Obsessed with technology?
Subscribe to the latest tech news as well as exciting promotions from us and our partners!
By subscribing, you indicate that you have read & understood the SPH's Privacy Policy and PDPA Statement.
News Categories

Apple Watch Series 4 used in Johnson & Johnson study to diagnose stroke risk

By Cookie Monster - on 18 Jan 2019, 1:00pm

Apple Watch Series 4 used in Johnson & Johnson study to diagnose stroke risk

The Apple Watch Series 4.

The Apple Watch Series 4 could help diagnose stroke risk in the future thanks to an upcoming study by Apple and Johnson & Johnson. 

The Apple Watch Series 4's ECG feature, which can be used to detect AFib, will be used in conjunction with an app from Johnson & Johnson to determine whether the diagnosis of a leading cause of stroke could be accelerated. 

Paul Stoffels, Johnson & Johnson’s executive vice president and chief scientific officer, said “the goal is to identify early on AFib and prevent stroke by combining the physical know-how from Apple and what we have from the medical and scientific know-how.”

Paul Burton, who is a cardiologist and Johnson & Johnson's VP of medical affairs for internal medicine, shared that the Apple Watch Series 4 "has a very very good detection rate" and “the study has the potential to show that there is a lot more atrial fibrillation out there in the real world in older people than we ever imagined, and if you use a tool like an Apple Watch to detect and funnel people to care, you can really drive down stroke risk in those patients.”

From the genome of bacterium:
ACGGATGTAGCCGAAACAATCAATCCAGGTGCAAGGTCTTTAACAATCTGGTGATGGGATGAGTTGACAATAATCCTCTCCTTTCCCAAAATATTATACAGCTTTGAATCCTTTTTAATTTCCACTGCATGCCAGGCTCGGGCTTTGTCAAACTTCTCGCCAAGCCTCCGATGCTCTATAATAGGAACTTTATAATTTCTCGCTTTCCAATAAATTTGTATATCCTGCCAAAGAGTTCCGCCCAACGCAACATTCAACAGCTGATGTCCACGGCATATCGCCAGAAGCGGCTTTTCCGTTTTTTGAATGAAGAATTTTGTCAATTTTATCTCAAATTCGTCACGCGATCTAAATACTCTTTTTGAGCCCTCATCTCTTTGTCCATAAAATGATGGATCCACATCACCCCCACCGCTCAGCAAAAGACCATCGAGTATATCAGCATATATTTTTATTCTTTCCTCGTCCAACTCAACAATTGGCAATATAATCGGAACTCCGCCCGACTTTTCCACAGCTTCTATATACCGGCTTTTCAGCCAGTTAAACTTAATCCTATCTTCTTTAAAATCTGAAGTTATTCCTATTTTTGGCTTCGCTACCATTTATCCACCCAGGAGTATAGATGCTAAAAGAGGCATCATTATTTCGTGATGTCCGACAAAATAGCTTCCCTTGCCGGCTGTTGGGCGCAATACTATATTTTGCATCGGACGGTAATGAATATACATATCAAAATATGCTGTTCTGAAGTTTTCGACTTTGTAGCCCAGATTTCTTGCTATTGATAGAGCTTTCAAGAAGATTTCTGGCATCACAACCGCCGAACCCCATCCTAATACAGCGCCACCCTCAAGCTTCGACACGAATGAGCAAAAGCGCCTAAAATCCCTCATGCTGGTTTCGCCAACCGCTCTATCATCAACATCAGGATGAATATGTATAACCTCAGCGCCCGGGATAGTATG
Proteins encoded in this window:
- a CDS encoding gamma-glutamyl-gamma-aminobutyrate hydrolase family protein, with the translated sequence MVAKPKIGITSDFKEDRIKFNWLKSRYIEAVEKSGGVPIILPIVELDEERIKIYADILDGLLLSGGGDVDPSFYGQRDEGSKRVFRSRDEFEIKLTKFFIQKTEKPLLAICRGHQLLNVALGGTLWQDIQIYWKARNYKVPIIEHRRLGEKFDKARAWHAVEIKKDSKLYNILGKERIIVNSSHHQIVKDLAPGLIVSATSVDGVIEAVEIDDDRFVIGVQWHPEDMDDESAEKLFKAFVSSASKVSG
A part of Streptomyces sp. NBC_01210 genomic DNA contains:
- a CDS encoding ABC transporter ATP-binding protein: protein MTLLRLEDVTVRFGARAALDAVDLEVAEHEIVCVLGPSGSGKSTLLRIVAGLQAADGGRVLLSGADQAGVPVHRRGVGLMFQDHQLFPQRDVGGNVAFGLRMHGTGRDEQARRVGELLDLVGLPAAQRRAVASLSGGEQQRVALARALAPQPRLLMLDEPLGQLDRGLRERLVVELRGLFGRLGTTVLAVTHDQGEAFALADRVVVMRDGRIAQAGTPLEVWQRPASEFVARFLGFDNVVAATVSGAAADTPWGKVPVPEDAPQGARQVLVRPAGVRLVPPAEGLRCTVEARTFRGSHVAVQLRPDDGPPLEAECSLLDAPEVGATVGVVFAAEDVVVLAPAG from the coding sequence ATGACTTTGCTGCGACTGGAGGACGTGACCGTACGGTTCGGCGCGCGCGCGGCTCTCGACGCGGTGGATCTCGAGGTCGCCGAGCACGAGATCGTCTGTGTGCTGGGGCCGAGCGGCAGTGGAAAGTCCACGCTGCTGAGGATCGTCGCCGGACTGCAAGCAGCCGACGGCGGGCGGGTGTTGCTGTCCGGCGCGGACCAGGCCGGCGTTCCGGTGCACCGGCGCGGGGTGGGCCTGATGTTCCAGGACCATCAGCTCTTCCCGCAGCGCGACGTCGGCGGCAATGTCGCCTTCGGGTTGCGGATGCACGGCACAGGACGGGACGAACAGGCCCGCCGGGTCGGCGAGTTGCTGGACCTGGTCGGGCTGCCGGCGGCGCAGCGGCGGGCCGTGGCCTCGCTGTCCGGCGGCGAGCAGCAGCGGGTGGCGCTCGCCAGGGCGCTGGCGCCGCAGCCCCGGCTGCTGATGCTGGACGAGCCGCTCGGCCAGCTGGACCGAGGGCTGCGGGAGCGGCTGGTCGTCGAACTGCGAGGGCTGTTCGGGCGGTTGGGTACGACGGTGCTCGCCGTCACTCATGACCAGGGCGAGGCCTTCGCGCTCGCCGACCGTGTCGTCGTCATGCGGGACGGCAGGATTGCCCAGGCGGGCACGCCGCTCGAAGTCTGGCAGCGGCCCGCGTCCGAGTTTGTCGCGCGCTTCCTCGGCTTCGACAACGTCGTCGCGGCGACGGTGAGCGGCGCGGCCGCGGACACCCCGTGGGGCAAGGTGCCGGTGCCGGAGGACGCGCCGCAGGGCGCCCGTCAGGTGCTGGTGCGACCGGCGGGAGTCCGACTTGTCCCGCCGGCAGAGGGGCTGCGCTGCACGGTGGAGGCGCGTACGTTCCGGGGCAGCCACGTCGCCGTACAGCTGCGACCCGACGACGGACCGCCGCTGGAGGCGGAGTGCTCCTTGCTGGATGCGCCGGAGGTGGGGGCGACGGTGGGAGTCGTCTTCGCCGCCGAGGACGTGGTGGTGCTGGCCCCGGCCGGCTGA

Scheduled to begin later this year, the multi-year study is limited to people who are 65 years of age and older and wear the Apple Watch Series 4 in the U.S. The goal of the study is to collect aggregate data from the participants. As the study is controlled and randomized, individual patients are not tracked and their privacy is respected. 

The Apple Watch Series 4 has been credited for saving the lives of two users after it alerted them to AFib heart condition. Apple CEO Tim Cook recently shared in an interview with CNBC that health might actually turn out to be the company's most important contribution to mankind.

Source: USA Today via 9to5Mac